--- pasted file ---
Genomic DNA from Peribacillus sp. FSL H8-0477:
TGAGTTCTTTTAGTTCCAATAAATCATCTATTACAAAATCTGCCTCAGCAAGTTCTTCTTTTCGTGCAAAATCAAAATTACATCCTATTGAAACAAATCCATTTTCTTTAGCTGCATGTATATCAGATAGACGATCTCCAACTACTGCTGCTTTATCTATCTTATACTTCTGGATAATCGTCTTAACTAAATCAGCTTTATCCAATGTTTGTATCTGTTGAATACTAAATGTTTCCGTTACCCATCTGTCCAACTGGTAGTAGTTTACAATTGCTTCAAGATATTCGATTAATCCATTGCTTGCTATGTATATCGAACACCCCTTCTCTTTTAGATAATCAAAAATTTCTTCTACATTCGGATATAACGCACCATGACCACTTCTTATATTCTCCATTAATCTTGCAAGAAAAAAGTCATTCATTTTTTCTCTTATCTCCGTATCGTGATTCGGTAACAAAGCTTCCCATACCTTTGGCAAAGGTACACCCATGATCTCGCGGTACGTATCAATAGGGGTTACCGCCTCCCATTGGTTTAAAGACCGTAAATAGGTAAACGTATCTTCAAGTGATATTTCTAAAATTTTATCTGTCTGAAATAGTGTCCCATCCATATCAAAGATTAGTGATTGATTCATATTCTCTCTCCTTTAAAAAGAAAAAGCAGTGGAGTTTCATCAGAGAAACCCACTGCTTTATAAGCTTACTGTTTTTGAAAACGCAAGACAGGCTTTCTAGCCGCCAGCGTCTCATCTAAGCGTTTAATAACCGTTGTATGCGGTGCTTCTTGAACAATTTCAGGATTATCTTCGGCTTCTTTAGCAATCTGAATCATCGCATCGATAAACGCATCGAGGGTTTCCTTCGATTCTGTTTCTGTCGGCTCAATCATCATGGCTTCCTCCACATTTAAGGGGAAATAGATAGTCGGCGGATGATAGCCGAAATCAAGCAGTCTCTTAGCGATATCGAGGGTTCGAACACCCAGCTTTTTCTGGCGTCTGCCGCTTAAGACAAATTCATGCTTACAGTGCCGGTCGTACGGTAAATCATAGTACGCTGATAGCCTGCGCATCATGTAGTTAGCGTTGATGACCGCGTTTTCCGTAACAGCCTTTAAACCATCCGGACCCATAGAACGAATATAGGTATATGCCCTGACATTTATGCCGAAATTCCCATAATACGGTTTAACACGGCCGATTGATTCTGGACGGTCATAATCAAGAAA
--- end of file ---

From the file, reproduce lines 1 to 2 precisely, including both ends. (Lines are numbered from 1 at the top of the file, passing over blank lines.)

Genomic DNA from Peribacillus sp. FSL H8-0477:
TGAGTTCTTTTAGTTCCAATAAATCATCTATTACAAAATCTGCCTCAGCAAGTTCTTCTTTTCGTGCAAAATCAAAATTACATCCTATTGAAACAAATCCATTTTCTTTAGCTGCATGTATATCAGATAGACGATCTCCAACTACTGCTGCTTTATCTATCTTATACTTCTGGATAATCGTCTTAACTAAATCAGCTTTATCCAATGTTTGTATCTGTTGAATACTAAATGTTTCCGTTACCCATCTGTCCAACTGGTAGTAGTTTACAATTGCTTCAAGATATTCGATTAATCCATTGCTTGCTATGTATATCGAACACCCCTTCTCTTTTAGATAATCAAAAATTTCTTCTACATTCGGATATAACGCACCATGACCACTTCTTATATTCTCCATTAATCTTGCAAGAAAAAAGTCATTCATTTTTTCTCTTATCTCCGTATCGTGATTCGGTAACAAAGCTTCCCATACCTTTGGCAAAGGTACACCCATGATCTCGCGGTACGTATCAATAGGGGTTACCGCCTCCCATTGGTTTAAAGACCGTAAATAGGTAAACGTATCTTCAAGTGATATTTCTAAAATTTTATCTGTCTGAAATAGTGTCCCATCCATATCAAAGATTAGTGATTGATTCATATTCTCTCTCCTTTAAAAAGAAAAAGCAGTGGAGTTTCATCAGAGAAACCCACTGCTTTATAAGCTTACTGTTTTTGAAAACGCAAGACAGGCTTTCTAGCCGCCAGCGTCTCATCTAAGCGTTTAATAACCGTTGTATGCGGTGCTTCTTGAACAATTTCAGGATTATCTTCGGCTTCTTTAGCAATCTGAATCATCGCATCGATAAACGCATCGAGGGTTTCCTTCGATTCTGTTTCTGTCGGCTCAATCATCATGGCTTCCTCCACATTTAAGGGGAAATAGATAGTCGGCGGATGATAGCCGAAATCAAGCAGTCTCTTAGCGATATCGAGGGTTCGAACACCCAGCTTTTTCTGGCGTCTGCCGCTTAAGACAAATTCATGCTTACAGTGCCGGTCGTACGGTAAATCATAGTACGCTGATAGCCTGCGCATCATGTAGTTAGCGTTGATGACCGCGTTTTCCGTAACAGCCTTTAAACCATCCGGACCCATAGAACGAATATAGGTATATGCCCTGACATTTATGCCGAAATTCCCATAATACGGTTTAACACGGCCGATTGATTCTGGACGGTCATAATCAAGAAA